Unless you’ve been hiding under a rock, you’ve probably heard a thing or two about Google’s new glasses. Google Glass is an augmented reality technology product that could cause a paradigm shift as significant as the iPhone in consumer behavior.
Google co-founder Sergey Brin recently said, “My vision when we started Google 15 years ago was that eventually you wouldn’t have to have a search query at all – the information would just come to you as you needed it. This is the first form factor that can deliver that vision.”
What is Google Glass?
Google Glass features a metal wire supported by two nose pads that sit above the bridge of the nose. There are two arms over the ears and a single rectangle of glass in front of the right eye. That glass lens is a screen that can project messages, images, maps and video. The wearer gives it commands, for example: “OK Glass, take a picture.” The latest patent also suggests sound could be transmitted via bone conduction technology into the head, avoiding the need for earphones. The technology could also be integrated with prescription glasses or sunglasses in a fashionable manner.
Google glass is helping usher in the age of wearable computing – that is, always-on technology that will be the next wave of mobile computing.
This technology product is one of the first, and probably the most revolutionary, wearable computers emerging in 2013. It will fracture the existing data and information privacy laws and create complex and unprecedented scenarios for law enforcement officials everywhere.
Imagine faces in every crowd able to receive digital information overlaid on their world wherever they look and automatically create video or photos of all they see. Privacy will cease to exist, and the accompanying storm of personal data will flood networks and storage, creating a vast trove of personal location-based data.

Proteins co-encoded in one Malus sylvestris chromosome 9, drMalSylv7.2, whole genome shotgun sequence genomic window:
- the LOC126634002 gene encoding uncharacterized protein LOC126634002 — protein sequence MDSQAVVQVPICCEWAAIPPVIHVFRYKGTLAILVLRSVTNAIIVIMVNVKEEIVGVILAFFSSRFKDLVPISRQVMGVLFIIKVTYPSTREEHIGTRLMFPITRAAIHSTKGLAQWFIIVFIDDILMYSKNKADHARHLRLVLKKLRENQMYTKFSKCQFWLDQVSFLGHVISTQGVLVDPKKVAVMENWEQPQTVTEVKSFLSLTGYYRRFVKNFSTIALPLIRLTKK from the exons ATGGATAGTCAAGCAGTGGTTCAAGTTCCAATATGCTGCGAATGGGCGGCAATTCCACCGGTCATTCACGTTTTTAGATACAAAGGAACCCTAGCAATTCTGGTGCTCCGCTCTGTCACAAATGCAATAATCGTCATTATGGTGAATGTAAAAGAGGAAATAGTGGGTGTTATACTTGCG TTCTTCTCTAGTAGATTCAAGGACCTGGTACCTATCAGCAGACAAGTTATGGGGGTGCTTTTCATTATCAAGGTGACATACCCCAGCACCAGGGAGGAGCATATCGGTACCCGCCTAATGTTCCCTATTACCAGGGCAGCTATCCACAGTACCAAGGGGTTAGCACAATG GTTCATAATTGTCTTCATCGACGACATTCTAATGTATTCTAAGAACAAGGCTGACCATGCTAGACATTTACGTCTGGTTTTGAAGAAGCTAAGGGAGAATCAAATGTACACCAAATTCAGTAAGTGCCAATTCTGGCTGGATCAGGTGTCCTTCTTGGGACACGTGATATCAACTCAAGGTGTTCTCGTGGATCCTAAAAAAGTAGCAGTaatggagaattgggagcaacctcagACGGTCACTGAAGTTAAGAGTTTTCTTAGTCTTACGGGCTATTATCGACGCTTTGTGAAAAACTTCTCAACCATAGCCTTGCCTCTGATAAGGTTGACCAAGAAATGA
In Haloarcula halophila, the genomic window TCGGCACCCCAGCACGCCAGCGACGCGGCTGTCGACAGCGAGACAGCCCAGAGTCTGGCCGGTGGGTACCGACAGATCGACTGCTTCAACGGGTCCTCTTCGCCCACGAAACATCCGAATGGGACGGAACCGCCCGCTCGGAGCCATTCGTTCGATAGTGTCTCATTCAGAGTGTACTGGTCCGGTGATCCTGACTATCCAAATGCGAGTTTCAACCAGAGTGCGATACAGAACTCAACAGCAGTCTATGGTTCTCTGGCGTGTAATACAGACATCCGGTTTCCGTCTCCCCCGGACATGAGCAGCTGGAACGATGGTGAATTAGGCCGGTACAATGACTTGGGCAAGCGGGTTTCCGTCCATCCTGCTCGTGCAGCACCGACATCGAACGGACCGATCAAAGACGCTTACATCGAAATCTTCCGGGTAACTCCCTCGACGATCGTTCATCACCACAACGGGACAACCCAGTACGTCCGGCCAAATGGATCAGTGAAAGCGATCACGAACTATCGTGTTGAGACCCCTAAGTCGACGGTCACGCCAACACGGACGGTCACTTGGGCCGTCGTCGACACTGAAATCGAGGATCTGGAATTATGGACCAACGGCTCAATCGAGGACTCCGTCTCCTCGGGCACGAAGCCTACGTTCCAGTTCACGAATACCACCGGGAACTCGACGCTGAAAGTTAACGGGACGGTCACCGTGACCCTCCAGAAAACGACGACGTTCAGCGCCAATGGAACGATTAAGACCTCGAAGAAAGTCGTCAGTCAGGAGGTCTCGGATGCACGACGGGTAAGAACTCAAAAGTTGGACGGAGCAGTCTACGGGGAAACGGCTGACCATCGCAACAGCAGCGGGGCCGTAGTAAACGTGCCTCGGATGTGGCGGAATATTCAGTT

The Data Trail
The greatest challenge with all of this is that local storage in wearable computing will be limited. It is more likely that ubiquitous networking will connect directly to a cloud service. While privacy may be of concern, there are quite a few benefits to the data trail:
1. Sleep Patterns and Activity
Accelerometers can already detect movement and direction, so putting on your glasses in the morning will trigger and track your sleep schedule and daily activity. You’ll get your morning news and the Glass will track what you read. It will see what you had for breakfast and with image brand analysis it will know what brands you buy, helping brands target advertising offers and coupons that they can deliver through multiple channels.
2. Location Tracking
Jumped in the car and heading to work? Don’t worry, Google Glass will have the navigation covered with live traffic updates and real-time feedback from other users on the road. It will know your route from work and can advise you where to pick up a coffee or croissant for the way in.
3. Real-time Driving Updates
Read your email while you drive, or watch news updates. Remember that law against using a cellphone while driving? #obsolete
Hey, that guy is running a red light: “Glass, record a video. Stop video. Email to @police.”
4. Personal Space
The office might get a bit complicated. Most of us discreetly glance the other way when there are office wardrobe malfunctions or improper situations, but continuous photo mode every 5 seconds is going to be a problem. Is there stealth mode? How can one even inspect the photos if they’ve vanished into the cloud?
5. Share Your Life
We share more of our lives online than ever before. Glass is kind of like a GoPro camera for the masses. GoPro headmount cameras have delivered some amazing video footage from adventure seekers and thrill riders; however, they are not typical in business or more formal social situations. Glass just might change that if it is fashionable and subtle enough. Expect it to push the envelope of social video, up close and personal.
It would be innocent enough if these various elements were islands of disconnected data in the cloud. But recent moves from Google have significantly agitated privacy advocates: Google has been pooling data of individual users across its services in order to bundle them for advertisers without an opt-out capability and with little publicity.
While this opens up a ton of promotional, retention, and engagement opportunities, it also means knowing where to draw the line for users. Prepare to enter a brave new world with Glass and – just a heads up – the onus is on you to manage the data trail from your eye to the cloud.
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